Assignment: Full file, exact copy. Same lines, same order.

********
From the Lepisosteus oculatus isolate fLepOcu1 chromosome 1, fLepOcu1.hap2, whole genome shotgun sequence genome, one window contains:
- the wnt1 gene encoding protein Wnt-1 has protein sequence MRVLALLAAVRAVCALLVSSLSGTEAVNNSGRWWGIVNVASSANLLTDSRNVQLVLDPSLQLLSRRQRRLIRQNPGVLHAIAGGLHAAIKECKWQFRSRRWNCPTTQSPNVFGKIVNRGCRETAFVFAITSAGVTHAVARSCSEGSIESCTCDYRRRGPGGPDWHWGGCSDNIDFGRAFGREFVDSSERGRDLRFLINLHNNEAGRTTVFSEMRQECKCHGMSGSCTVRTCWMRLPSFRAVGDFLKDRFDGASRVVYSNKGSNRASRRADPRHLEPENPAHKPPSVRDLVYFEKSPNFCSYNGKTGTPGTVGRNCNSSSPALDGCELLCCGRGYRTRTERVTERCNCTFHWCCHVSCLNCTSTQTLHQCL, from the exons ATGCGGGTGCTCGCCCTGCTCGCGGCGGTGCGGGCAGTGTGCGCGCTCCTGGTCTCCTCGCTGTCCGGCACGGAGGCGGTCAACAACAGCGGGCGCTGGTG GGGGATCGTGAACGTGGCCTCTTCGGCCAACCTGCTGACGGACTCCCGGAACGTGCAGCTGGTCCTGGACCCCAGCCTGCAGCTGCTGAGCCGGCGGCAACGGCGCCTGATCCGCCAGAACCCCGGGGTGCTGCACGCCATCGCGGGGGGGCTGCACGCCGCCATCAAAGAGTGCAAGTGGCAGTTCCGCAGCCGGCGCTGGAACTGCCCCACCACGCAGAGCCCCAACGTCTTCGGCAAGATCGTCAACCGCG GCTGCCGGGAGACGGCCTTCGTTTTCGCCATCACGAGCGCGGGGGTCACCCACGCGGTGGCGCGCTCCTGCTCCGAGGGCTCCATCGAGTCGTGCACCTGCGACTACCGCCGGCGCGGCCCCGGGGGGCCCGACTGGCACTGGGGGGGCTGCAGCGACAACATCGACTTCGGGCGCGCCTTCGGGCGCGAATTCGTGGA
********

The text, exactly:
From the Lepisosteus oculatus isolate fLepOcu1 chromosome 1, fLepOcu1.hap2, whole genome shotgun sequence genome, one window contains:
- the wnt1 gene encoding protein Wnt-1 has protein sequence MRVLALLAAVRAVCALLVSSLSGTEAVNNSGRWWGIVNVASSANLLTDSRNVQLVLDPSLQLLSRRQRRLIRQNPGVLHAIAGGLHAAIKECKWQFRSRRWNCPTTQSPNVFGKIVNRGCRETAFVFAITSAGVTHAVARSCSEGSIESCTCDYRRRGPGGPDWHWGGCSDNIDFGRAFGREFVDSSERGRDLRFLINLHNNEAGRTTVFSEMRQECKCHGMSGSCTVRTCWMRLPSFRAVGDFLKDRFDGASRVVYSNKGSNRASRRADPRHLEPENPAHKPPSVRDLVYFEKSPNFCSYNGKTGTPGTVGRNCNSSSPALDGCELLCCGRGYRTRTERVTERCNCTFHWCCHVSCLNCTSTQTLHQCL, from the exons ATGCGGGTGCTCGCCCTGCTCGCGGCGGTGCGGGCAGTGTGCGCGCTCCTGGTCTCCTCGCTGTCCGGCACGGAGGCGGTCAACAACAGCGGGCGCTGGTG GGGGATCGTGAACGTGGCCTCTTCGGCCAACCTGCTGACGGACTCCCGGAACGTGCAGCTGGTCCTGGACCCCAGCCTGCAGCTGCTGAGCCGGCGGCAACGGCGCCTGATCCGCCAGAACCCCGGGGTGCTGCACGCCATCGCGGGGGGGCTGCACGCCGCCATCAAAGAGTGCAAGTGGCAGTTCCGCAGCCGGCGCTGGAACTGCCCCACCACGCAGAGCCCCAACGTCTTCGGCAAGATCGTCAACCGCG GCTGCCGGGAGACGGCCTTCGTTTTCGCCATCACGAGCGCGGGGGTCACCCACGCGGTGGCGCGCTCCTGCTCCGAGGGCTCCATCGAGTCGTGCACCTGCGACTACCGCCGGCGCGGCCCCGGGGGGCCCGACTGGCACTGGGGGGGCTGCAGCGACAACATCGACTTCGGGCGCGCCTTCGGGCGCGAATTCGTGGA